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Commentary: Terry Fox Run in Olds is on for Sept. 18

Decades before smartphones, the web, social media and instant access, Terry Fox's journey had a quiet start and took time to become newsworthy
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Murray Elliott is the publisher of The Albertan. File photo/MVP Staff

Forty-two years ago, 21-year-old Terry Fox dipped his prosthetic leg into the Atlantic at St. John’s, Newfoundland. At 18, his right leg was amputated to halt aggressive bone cancer. It did nothing, however, to deter his ambitious dream to run across Canada raising funds for cancer research. He hoped to secure $24 million for the cause – a dollar from every Canadian. The plan was to complete the Marathon of Hope in his home province on the Pacific shores of Vancouver.

The cancer returned, spread to his lungs and took his life at 22. Terry didn’t complete his journey, but his spirit inspired generations to carry his torch. It’s now the largest world-wide, one-day cancer fundraiser. To date, nearly $1 billion has been raised for cancer research.

Terry’s journey had a quiet start and took time to become newsworthy: This was decades before smartphones, the web, social media and instant access. His best friend Doug Alward, and brother Darrell, followed Terry in the now iconic, cramped, 1980 Ford Econoline Van of Hope. It served as a home-on-wheels offering sleeping quarters, food, shelter, and refuge from rain, snow and pain. Fortunately, the van was rescued from obscurity. After falling into the hands of several different owners, including a touring heavy metal band who racked up an additional 350,000 kilometres (km), it was restored by Ford to its original state and given to the Fox family.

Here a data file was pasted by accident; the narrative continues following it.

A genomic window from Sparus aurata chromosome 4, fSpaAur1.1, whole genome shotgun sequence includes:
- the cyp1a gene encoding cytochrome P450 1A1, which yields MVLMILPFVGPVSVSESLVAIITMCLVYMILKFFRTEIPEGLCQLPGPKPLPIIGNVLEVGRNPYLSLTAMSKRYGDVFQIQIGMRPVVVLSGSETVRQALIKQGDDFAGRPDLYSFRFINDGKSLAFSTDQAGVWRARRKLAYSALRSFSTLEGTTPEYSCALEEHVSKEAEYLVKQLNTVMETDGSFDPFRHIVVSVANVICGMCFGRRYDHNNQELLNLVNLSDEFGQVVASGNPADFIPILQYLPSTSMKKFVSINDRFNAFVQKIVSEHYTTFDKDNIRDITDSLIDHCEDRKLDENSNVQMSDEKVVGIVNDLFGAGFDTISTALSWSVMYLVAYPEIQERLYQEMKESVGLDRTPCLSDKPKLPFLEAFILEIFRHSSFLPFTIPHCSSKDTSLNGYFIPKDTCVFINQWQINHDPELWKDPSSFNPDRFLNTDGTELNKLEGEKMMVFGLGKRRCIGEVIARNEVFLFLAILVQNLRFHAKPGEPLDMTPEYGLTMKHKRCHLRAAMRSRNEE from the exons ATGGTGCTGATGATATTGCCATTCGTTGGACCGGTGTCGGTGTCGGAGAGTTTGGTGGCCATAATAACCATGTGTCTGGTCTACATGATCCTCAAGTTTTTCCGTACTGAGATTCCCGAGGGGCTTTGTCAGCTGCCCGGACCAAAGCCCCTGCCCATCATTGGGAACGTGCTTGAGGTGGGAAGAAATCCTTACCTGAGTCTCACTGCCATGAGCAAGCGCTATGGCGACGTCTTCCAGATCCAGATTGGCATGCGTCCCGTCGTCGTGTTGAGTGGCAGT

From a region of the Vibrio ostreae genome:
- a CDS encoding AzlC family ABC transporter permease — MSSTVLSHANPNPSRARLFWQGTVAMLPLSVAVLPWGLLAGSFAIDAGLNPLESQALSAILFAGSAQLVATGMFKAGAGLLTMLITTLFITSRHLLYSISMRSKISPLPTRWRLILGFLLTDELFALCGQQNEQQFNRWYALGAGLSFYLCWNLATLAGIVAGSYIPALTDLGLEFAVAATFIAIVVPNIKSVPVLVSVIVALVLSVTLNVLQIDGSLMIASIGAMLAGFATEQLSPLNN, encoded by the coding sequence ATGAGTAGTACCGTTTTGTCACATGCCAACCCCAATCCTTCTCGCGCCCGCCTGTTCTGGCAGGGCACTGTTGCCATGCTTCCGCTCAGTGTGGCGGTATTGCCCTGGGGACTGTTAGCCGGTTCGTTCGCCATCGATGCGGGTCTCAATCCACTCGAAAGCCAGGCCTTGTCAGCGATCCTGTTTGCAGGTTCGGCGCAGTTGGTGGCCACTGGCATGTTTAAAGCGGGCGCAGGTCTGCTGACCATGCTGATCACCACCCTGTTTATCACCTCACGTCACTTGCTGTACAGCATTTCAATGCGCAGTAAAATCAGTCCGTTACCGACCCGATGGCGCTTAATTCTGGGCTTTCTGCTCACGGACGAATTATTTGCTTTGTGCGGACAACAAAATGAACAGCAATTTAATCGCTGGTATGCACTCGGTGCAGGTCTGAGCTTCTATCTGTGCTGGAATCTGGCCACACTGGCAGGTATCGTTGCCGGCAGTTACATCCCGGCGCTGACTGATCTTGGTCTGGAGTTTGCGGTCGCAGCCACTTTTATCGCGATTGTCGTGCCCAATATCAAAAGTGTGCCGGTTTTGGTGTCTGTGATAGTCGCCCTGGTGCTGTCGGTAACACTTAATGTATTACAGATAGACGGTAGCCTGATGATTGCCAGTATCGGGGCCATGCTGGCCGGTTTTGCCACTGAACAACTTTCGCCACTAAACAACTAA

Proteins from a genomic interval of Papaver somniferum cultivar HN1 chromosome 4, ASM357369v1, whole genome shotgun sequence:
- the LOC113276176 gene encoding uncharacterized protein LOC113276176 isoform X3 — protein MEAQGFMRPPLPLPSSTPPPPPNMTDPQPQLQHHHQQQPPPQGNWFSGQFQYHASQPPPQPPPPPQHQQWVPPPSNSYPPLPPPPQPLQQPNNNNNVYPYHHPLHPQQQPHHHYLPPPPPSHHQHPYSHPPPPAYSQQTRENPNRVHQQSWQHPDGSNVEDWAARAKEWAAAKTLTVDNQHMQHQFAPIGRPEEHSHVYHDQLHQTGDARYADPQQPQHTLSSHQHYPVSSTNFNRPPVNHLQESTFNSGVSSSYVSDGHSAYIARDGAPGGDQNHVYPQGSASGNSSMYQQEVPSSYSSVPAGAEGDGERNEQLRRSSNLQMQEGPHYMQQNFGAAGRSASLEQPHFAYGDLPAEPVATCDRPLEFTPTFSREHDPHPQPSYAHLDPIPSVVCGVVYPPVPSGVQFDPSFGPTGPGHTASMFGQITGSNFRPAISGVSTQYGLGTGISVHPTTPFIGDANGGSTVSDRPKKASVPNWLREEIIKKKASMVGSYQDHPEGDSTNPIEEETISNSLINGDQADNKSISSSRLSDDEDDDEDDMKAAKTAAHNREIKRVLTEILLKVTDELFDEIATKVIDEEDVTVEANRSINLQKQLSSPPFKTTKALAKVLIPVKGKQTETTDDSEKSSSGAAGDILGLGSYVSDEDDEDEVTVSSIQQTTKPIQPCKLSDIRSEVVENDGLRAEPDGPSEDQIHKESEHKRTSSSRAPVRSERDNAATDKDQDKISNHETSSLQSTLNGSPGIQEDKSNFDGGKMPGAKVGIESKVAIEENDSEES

Terry ran a remarkable marathon-a-day for 143 days on what resembled a First World War prosthetic. The rigid device forced an awkward gate, raw skin, blisters and blood. Terry said the first 20 minutes were the worst until he adjusted to the pain.

If Terry was diagnosed with the same bone cancer today, the prognosis wouldn’t be as grim. Thanks to research funded by the Terry Fox Foundation, chances are he’d have avoided amputation and lived a long and healthy life.

Olds residents have supported the Terry Fox run since it began. We’ve ran, walked, cycled, bladed, and cheered through heat, rain, snow, and adjusted for pandemics. The 1996 event is memorable -- the Terry Fox Run Sunday coincided with an early winter start. Even cold, snowpack and near white-out conditions, weren’t enough to stop the Fox faithful.

This year’s event on Sunday, Sept. 18, is again organized by the dedicated folks at the Olds Fire Department with Mike Lipiec taking the lead. Registration opens at 10 a.m. The run starts at 11 a.m. with a five-km and 10-km course that start and finish at the fire hall. It’s always well-marked, and volunteers will cheer you on and help keep you safe.

Terry Fox and his foundation mean a lot to me. I will be running the 10-km route like I have for the last 30-plus years. Pledge forms are available online. I can print some off at the Albertan office if you prefer.

Hope to see you Sunday.

Murray Elliott is The Albertan's publisher.